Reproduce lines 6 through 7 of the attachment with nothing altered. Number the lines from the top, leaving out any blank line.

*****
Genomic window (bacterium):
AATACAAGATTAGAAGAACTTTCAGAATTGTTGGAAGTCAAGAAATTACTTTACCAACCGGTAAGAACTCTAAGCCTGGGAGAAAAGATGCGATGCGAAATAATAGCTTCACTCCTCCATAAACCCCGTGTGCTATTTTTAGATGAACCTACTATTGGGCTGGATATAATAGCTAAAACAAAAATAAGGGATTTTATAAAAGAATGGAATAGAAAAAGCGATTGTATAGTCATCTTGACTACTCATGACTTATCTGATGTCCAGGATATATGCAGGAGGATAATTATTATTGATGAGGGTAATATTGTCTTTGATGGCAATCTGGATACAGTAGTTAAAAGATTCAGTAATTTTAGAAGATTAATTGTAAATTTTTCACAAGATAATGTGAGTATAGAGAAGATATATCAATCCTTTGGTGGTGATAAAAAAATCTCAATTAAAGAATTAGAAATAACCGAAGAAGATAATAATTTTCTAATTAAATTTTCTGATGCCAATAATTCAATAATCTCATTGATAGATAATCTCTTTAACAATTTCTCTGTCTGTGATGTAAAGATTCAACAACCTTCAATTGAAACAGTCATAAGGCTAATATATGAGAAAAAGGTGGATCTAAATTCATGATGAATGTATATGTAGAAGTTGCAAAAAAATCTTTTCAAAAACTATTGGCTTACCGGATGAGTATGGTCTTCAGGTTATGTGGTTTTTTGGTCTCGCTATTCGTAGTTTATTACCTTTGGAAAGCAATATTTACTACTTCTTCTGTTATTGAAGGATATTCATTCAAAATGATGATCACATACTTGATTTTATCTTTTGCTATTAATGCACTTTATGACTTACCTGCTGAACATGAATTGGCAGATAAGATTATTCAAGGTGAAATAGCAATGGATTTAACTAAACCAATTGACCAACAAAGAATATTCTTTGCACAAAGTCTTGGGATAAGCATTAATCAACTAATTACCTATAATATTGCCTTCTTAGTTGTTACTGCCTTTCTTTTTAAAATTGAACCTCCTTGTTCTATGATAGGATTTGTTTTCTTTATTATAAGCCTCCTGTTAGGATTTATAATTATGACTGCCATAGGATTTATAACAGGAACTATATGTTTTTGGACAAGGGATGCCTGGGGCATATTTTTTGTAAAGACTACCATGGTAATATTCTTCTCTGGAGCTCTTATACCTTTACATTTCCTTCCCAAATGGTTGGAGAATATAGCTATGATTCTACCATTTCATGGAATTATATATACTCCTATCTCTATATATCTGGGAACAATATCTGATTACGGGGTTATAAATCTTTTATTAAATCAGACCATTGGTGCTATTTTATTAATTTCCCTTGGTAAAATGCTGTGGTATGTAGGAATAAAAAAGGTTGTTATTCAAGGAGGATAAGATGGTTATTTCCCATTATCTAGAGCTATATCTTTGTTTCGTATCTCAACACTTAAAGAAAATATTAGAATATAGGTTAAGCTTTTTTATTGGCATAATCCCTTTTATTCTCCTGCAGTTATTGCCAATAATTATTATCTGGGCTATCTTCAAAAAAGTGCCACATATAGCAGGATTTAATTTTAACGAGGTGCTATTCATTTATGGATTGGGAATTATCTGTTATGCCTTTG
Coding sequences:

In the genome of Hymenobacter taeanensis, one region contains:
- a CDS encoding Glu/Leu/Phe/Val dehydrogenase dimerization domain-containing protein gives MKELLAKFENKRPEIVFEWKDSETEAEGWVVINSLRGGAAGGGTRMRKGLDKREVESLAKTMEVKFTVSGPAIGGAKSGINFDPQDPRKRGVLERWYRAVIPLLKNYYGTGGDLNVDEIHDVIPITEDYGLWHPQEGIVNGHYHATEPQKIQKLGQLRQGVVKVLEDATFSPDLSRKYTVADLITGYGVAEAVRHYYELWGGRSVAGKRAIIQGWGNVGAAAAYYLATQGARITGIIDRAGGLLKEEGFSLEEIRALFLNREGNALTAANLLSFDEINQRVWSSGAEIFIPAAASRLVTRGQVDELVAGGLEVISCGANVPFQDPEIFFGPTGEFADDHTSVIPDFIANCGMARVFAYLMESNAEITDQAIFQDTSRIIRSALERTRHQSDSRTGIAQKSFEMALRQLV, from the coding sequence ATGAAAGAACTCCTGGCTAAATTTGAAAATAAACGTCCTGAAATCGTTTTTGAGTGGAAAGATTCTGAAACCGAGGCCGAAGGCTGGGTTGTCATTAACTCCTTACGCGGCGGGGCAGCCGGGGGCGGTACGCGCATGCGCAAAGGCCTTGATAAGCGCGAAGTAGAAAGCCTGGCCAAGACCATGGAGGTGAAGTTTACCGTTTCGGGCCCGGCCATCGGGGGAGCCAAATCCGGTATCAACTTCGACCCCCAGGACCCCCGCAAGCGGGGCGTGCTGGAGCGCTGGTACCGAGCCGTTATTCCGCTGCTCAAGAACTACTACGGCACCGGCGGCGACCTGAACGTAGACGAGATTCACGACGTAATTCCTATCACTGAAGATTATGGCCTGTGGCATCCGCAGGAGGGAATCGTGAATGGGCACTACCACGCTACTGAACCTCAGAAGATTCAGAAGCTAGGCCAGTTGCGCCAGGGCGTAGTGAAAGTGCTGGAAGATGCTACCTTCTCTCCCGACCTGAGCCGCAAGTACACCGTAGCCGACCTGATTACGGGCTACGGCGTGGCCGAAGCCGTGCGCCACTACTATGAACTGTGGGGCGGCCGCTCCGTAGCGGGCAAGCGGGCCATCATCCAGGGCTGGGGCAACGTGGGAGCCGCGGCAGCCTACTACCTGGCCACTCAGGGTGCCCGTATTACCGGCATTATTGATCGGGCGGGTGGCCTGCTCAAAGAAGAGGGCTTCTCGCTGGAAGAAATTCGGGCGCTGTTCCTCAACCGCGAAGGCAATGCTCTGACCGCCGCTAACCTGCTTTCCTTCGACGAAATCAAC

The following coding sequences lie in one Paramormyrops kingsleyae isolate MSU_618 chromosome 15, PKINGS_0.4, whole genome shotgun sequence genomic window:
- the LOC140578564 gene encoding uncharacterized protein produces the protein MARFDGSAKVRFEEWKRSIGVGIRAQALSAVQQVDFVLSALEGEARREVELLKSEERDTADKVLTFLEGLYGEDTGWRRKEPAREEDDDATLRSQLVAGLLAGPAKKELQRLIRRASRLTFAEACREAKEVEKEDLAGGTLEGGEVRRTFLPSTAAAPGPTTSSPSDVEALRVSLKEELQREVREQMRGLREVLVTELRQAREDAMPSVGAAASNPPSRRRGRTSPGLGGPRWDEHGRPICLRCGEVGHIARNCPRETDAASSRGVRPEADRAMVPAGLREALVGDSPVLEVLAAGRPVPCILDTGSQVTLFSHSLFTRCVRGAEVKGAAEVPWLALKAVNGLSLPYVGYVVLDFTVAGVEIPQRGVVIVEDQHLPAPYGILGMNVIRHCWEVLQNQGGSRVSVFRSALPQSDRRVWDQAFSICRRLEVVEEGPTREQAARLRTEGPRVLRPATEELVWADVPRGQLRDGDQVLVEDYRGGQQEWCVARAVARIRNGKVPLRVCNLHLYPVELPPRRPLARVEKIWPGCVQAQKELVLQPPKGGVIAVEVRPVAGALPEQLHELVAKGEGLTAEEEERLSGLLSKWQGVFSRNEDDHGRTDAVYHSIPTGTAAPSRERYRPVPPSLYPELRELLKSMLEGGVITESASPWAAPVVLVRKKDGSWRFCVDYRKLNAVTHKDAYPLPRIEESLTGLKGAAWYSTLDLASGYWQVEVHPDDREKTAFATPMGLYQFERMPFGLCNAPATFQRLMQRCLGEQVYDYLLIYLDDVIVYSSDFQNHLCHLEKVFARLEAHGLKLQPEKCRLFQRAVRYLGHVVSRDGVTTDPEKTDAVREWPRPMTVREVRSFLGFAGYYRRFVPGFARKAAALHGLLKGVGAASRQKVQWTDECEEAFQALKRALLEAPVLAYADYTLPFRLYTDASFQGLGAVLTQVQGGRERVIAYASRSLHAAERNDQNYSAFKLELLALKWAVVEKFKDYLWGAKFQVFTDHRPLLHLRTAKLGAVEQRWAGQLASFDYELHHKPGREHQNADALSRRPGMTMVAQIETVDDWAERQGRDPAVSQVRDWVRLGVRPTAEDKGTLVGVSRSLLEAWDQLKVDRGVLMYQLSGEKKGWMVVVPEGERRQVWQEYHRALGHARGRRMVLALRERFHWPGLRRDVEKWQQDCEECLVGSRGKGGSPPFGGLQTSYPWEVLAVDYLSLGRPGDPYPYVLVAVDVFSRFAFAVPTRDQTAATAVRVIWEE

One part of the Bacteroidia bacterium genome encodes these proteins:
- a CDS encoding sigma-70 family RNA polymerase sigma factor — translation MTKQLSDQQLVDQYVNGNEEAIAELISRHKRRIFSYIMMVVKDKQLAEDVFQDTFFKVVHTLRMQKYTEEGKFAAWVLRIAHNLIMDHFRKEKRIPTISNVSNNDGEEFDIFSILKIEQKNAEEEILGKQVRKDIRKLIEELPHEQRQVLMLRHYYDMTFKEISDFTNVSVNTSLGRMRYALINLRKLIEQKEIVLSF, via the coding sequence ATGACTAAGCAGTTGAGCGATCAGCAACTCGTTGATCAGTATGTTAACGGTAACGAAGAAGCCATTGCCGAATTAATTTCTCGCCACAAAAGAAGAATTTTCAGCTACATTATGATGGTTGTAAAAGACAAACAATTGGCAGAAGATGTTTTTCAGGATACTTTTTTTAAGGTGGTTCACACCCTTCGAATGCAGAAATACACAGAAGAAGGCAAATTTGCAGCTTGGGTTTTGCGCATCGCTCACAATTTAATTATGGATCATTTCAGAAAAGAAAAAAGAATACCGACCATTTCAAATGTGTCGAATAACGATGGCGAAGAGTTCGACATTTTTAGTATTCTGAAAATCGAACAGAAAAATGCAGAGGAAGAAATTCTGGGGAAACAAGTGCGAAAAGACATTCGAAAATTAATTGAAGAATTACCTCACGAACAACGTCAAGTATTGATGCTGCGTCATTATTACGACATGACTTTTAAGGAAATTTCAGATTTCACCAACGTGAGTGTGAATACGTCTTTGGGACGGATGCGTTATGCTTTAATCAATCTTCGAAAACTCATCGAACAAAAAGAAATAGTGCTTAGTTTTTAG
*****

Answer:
The following coding sequences lie in one Paramormyrops kingsleyae isolate MSU_618 chromosome 15, PKINGS_0.4, whole genome shotgun sequence genomic window:
- the LOC140578564 gene encoding uncharacterized protein produces the protein MARFDGSAKVRFEEWKRSIGVGIRAQALSAVQQVDFVLSALEGEARREVELLKSEERDTADKVLTFLEGLYGEDTGWRRKEPAREEDDDATLRSQLVAGLLAGPAKKELQRLIRRASRLTFAEACREAKEVEKEDLAGGTLEGGEVRRTFLPSTAAAPGPTTSSPSDVEALRVSLKEELQREVREQMRGLREVLVTELRQAREDAMPSVGAAASNPPSRRRGRTSPGLGGPRWDEHGRPICLRCGEVGHIARNCPRETDAASSRGVRPEADRAMVPAGLREALVGDSPVLEVLAAGRPVPCILDTGSQVTLFSHSLFTRCVRGAEVKGAAEVPWLALKAVNGLSLPYVGYVVLDFTVAGVEIPQRGVVIVEDQHLPAPYGILGMNVIRHCWEVLQNQGGSRVSVFRSALPQSDRRVWDQAFSICRRLEVVEEGPTREQAARLRTEGPRVLRPATEELVWADVPRGQLRDGDQVLVEDYRGGQQEWCVARAVARIRNGKVPLRVCNLHLYPVELPPRRPLARVEKIWPGCVQAQKELVLQPPKGGVIAVEVRPVAGALPEQLHELVAKGEGLTAEEEERLSGLLSKWQGVFSRNEDDHGRTDAVYHSIPTGTAAPSRERYRPVPPSLYPELRELLKSMLEGGVITESASPWAAPVVLVRKKDGSWRFCVDYRKLNAVTHKDAYPLPRIEESLTGLKGAAWYSTLDLASGYWQVEVHPDDREKTAFATPMGLYQFERMPFGLCNAPATFQRLMQRCLGEQVYDYLLIYLDDVIVYSSDFQNHLCHLEKVFARLEAHGLKLQPEKCRLFQRAVRYLGHVVSRDGVTTDPEKTDAVREWPRPMTVREVRSFLGFAGYYRRFVPGFARKAAALHGLLKGVGAASRQKVQWTDECEEAFQALKRALLEAPVLAYADYTLPFRLYTDASFQGLGAVLTQVQGGRERVIAYASRSLHAAERNDQNYSAFKLELLALKWAVVEKFKDYLWGAKFQVFTDHRPLLHLRTAKLGAVEQRWAGQLASFDYELHHKPGREHQNADALSRRPGMTMVAQIETVDDWAERQGRDPAVSQVRDWVRLGVRPTAEDKGTLVGVSRSLLEAWDQLKVDRGVLMYQLSGEKKGWMVVVPEGERRQVWQEYHRALGHARGRRMVLALRERFHWPGLRRDVEKWQQDCEECLVGSRGKGGSPPFGGLQTSYPWEVLAVDYLSLGRPGDPYPYVLVAVDVFSRFAFAVPTRDQTAATAVRVIWEE